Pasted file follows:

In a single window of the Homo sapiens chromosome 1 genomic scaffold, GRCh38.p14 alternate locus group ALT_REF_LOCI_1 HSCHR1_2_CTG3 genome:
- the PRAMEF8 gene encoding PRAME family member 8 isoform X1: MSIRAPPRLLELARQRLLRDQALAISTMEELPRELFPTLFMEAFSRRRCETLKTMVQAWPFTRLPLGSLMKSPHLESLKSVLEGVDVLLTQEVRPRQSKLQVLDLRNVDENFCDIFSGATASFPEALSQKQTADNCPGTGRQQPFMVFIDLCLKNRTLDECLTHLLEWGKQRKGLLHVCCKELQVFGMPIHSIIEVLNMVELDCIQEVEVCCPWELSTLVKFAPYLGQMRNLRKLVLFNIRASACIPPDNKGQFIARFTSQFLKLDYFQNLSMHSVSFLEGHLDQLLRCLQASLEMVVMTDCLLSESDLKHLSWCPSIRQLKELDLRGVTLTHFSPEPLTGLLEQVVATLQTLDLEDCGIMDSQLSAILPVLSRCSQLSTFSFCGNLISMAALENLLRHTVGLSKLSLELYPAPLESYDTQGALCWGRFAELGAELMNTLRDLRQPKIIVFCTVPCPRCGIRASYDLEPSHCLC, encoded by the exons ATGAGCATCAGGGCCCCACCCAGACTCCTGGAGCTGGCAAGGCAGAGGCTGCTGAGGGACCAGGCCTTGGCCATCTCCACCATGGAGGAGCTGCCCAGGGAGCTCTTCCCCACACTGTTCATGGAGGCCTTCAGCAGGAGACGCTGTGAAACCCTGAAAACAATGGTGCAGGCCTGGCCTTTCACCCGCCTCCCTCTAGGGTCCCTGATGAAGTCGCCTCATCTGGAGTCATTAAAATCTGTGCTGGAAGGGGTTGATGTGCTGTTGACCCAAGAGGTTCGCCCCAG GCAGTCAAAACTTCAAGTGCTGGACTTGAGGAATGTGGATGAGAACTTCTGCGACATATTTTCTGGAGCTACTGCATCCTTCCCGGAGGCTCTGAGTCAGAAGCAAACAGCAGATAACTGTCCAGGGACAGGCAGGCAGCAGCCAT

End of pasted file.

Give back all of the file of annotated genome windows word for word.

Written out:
In a single window of the Homo sapiens chromosome 1 genomic scaffold, GRCh38.p14 alternate locus group ALT_REF_LOCI_1 HSCHR1_2_CTG3 genome:
- the PRAMEF8 gene encoding PRAME family member 8 isoform X1: MSIRAPPRLLELARQRLLRDQALAISTMEELPRELFPTLFMEAFSRRRCETLKTMVQAWPFTRLPLGSLMKSPHLESLKSVLEGVDVLLTQEVRPRQSKLQVLDLRNVDENFCDIFSGATASFPEALSQKQTADNCPGTGRQQPFMVFIDLCLKNRTLDECLTHLLEWGKQRKGLLHVCCKELQVFGMPIHSIIEVLNMVELDCIQEVEVCCPWELSTLVKFAPYLGQMRNLRKLVLFNIRASACIPPDNKGQFIARFTSQFLKLDYFQNLSMHSVSFLEGHLDQLLRCLQASLEMVVMTDCLLSESDLKHLSWCPSIRQLKELDLRGVTLTHFSPEPLTGLLEQVVATLQTLDLEDCGIMDSQLSAILPVLSRCSQLSTFSFCGNLISMAALENLLRHTVGLSKLSLELYPAPLESYDTQGALCWGRFAELGAELMNTLRDLRQPKIIVFCTVPCPRCGIRASYDLEPSHCLC, encoded by the exons ATGAGCATCAGGGCCCCACCCAGACTCCTGGAGCTGGCAAGGCAGAGGCTGCTGAGGGACCAGGCCTTGGCCATCTCCACCATGGAGGAGCTGCCCAGGGAGCTCTTCCCCACACTGTTCATGGAGGCCTTCAGCAGGAGACGCTGTGAAACCCTGAAAACAATGGTGCAGGCCTGGCCTTTCACCCGCCTCCCTCTAGGGTCCCTGATGAAGTCGCCTCATCTGGAGTCATTAAAATCTGTGCTGGAAGGGGTTGATGTGCTGTTGACCCAAGAGGTTCGCCCCAG GCAGTCAAAACTTCAAGTGCTGGACTTGAGGAATGTGGATGAGAACTTCTGCGACATATTTTCTGGAGCTACTGCATCCTTCCCGGAGGCTCTGAGTCAGAAGCAAACAGCAGATAACTGTCCAGGGACAGGCAGGCAGCAGCCAT